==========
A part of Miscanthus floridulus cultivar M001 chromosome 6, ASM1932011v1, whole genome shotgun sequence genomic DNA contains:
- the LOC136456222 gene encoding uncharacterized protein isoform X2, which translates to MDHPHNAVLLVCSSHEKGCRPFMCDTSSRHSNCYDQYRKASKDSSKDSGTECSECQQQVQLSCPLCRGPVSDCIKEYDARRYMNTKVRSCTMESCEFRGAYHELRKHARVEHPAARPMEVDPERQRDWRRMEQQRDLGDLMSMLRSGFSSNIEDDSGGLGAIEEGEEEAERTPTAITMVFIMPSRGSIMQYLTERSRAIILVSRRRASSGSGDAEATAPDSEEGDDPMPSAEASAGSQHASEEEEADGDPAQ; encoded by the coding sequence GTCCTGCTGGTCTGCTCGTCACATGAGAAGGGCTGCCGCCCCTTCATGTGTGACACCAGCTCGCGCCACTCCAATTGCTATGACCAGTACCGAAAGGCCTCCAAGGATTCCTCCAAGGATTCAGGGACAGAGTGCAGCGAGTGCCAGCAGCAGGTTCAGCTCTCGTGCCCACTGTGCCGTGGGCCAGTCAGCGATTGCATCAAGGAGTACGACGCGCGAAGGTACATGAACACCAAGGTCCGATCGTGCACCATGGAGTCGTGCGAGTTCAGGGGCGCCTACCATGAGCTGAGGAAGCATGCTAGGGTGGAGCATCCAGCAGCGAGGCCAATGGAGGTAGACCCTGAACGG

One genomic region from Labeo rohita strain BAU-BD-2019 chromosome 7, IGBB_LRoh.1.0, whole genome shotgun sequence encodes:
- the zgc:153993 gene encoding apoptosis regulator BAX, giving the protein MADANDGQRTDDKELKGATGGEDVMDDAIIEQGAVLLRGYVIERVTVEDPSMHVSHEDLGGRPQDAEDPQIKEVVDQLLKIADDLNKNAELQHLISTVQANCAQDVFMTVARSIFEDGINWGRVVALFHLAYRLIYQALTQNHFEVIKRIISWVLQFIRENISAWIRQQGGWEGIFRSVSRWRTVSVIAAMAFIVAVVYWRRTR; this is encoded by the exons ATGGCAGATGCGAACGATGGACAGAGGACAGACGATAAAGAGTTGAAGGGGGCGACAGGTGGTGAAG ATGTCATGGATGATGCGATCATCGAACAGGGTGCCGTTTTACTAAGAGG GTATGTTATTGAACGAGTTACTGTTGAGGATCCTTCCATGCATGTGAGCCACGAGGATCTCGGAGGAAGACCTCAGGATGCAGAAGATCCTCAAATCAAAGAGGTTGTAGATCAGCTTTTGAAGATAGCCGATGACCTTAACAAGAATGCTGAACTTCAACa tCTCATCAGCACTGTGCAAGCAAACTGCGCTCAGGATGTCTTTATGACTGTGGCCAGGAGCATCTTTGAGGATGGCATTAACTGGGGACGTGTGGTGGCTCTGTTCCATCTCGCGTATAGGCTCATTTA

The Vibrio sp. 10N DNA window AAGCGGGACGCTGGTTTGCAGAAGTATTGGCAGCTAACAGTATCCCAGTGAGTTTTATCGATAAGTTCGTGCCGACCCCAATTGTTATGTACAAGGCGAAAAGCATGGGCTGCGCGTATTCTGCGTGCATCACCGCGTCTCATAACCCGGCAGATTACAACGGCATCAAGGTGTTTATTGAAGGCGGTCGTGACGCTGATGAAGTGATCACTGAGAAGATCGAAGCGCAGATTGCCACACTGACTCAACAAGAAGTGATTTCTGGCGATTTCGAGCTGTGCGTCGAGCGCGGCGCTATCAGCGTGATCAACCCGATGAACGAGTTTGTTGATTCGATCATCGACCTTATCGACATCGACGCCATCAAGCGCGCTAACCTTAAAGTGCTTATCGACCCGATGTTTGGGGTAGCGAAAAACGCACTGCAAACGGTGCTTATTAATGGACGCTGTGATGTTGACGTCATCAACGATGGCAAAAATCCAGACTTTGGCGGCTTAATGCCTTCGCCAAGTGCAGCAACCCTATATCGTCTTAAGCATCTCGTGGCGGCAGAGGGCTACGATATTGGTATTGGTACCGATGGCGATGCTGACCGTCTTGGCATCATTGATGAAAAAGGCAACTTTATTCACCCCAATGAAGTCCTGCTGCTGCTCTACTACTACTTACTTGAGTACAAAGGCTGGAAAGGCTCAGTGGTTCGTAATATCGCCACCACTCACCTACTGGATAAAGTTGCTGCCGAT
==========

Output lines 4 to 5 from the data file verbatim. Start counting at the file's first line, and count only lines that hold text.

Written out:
- the zgc:153993 gene encoding apoptosis regulator BAX, giving the protein MADANDGQRTDDKELKGATGGEDVMDDAIIEQGAVLLRGYVIERVTVEDPSMHVSHEDLGGRPQDAEDPQIKEVVDQLLKIADDLNKNAELQHLISTVQANCAQDVFMTVARSIFEDGINWGRVVALFHLAYRLIYQALTQNHFEVIKRIISWVLQFIRENISAWIRQQGGWEGIFRSVSRWRTVSVIAAMAFIVAVVYWRRTR; this is encoded by the exons ATGGCAGATGCGAACGATGGACAGAGGACAGACGATAAAGAGTTGAAGGGGGCGACAGGTGGTGAAG ATGTCATGGATGATGCGATCATCGAACAGGGTGCCGTTTTACTAAGAGG GTATGTTATTGAACGAGTTACTGTTGAGGATCCTTCCATGCATGTGAGCCACGAGGATCTCGGAGGAAGACCTCAGGATGCAGAAGATCCTCAAATCAAAGAGGTTGTAGATCAGCTTTTGAAGATAGCCGATGACCTTAACAAGAATGCTGAACTTCAACa tCTCATCAGCACTGTGCAAGCAAACTGCGCTCAGGATGTCTTTATGACTGTGGCCAGGAGCATCTTTGAGGATGGCATTAACTGGGGACGTGTGGTGGCTCTGTTCCATCTCGCGTATAGGCTCATTTA

The Vibrio sp. 10N DNA window AAGCGGGACGCTGGTTTGCAGAAGTATTGGCAGCTAACAGTATCCCAGTGAGTTTTATCGATAAGTTCGTGCCGACCCCAATTGTTATGTACAAGGCGAAAAGCATGGGCTGCGCGTATTCTGCGTGCATCACCGCGTCTCATAACCCGGCAGATTACAACGGCATCAAGGTGTTTATTGAAGGCGGTCGTGACGCTGATGAAGTGATCACTGAGAAGATCGAAGCGCAGATTGCCACACTGACTCAACAAGAAGTGATTTCTGGCGATTTCGAGCTGTGCGTCGAGCGCGGCGCTATCAGCGTGATCAACCCGATGAACGAGTTTGTTGATTCGATCATCGACCTTATCGACATCGACGCCATCAAGCGCGCTAACCTTAAAGTGCTTATCGACCCGATGTTTGGGGTAGCGAAAAACGCACTGCAAACGGTGCTTATTAATGGACGCTGTGATGTTGACGTCATCAACGATGGCAAAAATCCAGACTTTGGCGGCTTAATGCCTTCGCCAAGTGCAGCAACCCTATATCGTCTTAAGCATCTCGTGGCGGCAGAGGGCTACGATATTGGTATTGGTACCGATGGCGATGCTGACCGTCTTGGCATCATTGATGAAAAAGGCAACTTTATTCACCCCAATGAAGTCCTGCTGCTGCTCTACTACTACTTACTTGAGTACAAAGGCTGGAAAGGCTCAGTGGTTCGTAATATCGCCACCACTCACCTACTGGATAAAGTTGCTGCCGAT